Polyester and Hi-tech Webbing

Polyester is less stretchy but more burly than nylon. It is available in tubular and flat webbing styles. Trickline webbing used in ratchet systems is typically made from 2” wide polyester webbing. This allows longer tricklines (about 100 ft) to be rigged with ratchets and gives more power to the slackline over shorter distances. Polyester webbing comes in all sorts of configurations but the constant are its low stretch characteristics. This makes tensioning go much faster because there is less webbing to remove from the system. It also holds up to degradation and abrasion very well.

Corey McCarthy sampling some different types of webbing.

Corey McCarthy sampling some different types of webbing.

High-tech webbing is a catch all phrase for fibers such as vectran, kevlar or dyneema. These fibers have very high tensile strength and very low stretch. The benefits of these fibers is that they have a high strength to weight ratio. Meaning less material for a comparable strength polyester webbing, without the weight and stretch behind it. Furthermore, while polyester and nylon are in a similar weight range, high tech webbing, especially dyneema, is very lightweight, this makes it the primary tool for breaking records. Some dyneema webbings weigh under 40g/m while being exceptionally strong.

As great as these webbings sound, there are some downsides. They are so low stretch you probably should not use them for highlines under 150ft. This is because the load transfer when taking a whipper or line catch gets directed back to the anchor and your body without much energy getting absorbed by the slackline. It just simply hurts to catch on short pieces of high-tec webbing. Furthermore, the webbing can be slippery and require multiple wraps within the webbing anchoring device.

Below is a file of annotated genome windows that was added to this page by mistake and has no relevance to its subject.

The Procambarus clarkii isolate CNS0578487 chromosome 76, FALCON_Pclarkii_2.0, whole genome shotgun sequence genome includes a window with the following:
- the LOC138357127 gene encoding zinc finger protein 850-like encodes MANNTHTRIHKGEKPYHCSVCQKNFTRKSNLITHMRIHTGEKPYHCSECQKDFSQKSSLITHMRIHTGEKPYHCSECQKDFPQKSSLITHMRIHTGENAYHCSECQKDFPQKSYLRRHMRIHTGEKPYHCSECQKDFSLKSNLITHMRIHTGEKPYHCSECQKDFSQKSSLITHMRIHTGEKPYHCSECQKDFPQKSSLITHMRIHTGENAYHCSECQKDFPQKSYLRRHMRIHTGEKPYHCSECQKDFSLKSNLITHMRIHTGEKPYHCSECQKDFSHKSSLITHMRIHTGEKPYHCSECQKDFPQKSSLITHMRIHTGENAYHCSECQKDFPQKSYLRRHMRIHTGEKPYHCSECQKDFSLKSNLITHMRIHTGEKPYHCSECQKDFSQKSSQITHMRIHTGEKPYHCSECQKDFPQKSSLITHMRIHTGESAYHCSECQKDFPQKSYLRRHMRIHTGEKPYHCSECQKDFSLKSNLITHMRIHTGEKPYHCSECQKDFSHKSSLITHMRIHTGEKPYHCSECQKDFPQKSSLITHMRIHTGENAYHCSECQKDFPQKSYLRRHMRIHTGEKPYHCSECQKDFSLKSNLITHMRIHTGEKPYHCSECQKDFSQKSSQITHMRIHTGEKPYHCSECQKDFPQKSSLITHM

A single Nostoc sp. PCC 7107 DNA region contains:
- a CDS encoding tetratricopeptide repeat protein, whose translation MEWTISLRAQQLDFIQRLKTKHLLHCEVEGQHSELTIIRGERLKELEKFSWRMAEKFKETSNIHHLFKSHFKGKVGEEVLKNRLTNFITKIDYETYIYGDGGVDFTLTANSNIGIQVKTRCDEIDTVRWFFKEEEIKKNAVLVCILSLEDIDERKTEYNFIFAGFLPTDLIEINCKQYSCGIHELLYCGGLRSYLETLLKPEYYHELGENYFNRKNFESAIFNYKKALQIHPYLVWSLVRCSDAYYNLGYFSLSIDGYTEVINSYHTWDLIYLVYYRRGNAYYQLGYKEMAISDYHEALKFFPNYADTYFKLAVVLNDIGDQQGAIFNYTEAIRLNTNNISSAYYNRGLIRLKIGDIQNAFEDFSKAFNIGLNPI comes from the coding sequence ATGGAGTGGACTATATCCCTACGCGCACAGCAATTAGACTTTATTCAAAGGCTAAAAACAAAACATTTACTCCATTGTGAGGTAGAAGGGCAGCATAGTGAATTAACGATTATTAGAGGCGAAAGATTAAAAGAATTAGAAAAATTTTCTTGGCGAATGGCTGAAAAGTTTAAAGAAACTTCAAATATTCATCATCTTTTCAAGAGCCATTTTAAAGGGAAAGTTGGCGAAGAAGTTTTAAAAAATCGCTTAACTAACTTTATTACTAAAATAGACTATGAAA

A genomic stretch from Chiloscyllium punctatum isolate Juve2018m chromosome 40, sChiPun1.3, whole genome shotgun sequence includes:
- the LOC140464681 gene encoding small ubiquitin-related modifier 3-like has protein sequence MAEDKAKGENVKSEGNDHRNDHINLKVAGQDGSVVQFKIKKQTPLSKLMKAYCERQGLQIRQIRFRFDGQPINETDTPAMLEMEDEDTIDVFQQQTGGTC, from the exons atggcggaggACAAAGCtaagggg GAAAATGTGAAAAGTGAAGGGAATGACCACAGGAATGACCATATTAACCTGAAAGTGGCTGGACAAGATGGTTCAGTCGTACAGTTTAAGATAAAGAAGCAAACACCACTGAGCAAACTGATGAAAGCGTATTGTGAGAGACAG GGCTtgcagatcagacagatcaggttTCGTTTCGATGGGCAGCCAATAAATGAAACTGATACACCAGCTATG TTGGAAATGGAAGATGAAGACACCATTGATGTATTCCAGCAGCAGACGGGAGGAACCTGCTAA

High-tech fibers also perform poorly in knots. There are a number of factors that go into this, but the the most important being the actual molecular chain for the fiber. These molecule chains are very long, which is why they are so strong when loaded in tension, but they do not like to bend into knots. When bent, their strength is significantly reduced.

Take Aways

In the end, webbing selection comes down to personal preference. We can tell you all this information about slackline webbing… how is made, % stretch, weight and the like but there is no replacing time on the line. That being said, there are a few basic things to remember about webbing that every slackliner should know:

  • Nylon can be difficult to tension over long distances; especially tubular webbing
  • Polyester is a great all-around webbing, medium-low stretch, variation in weights available
  • Both polyester and nylon can have great bouncing characteristics
  • High-tec fibers are low stretch, light weight, easy to walk yet more expensive and require a few tricks to anchoring safely
  • Weight and stretch are the simplest determinates on webbing “feel”
  • Try as many different types of webbing possible to determine your favorite

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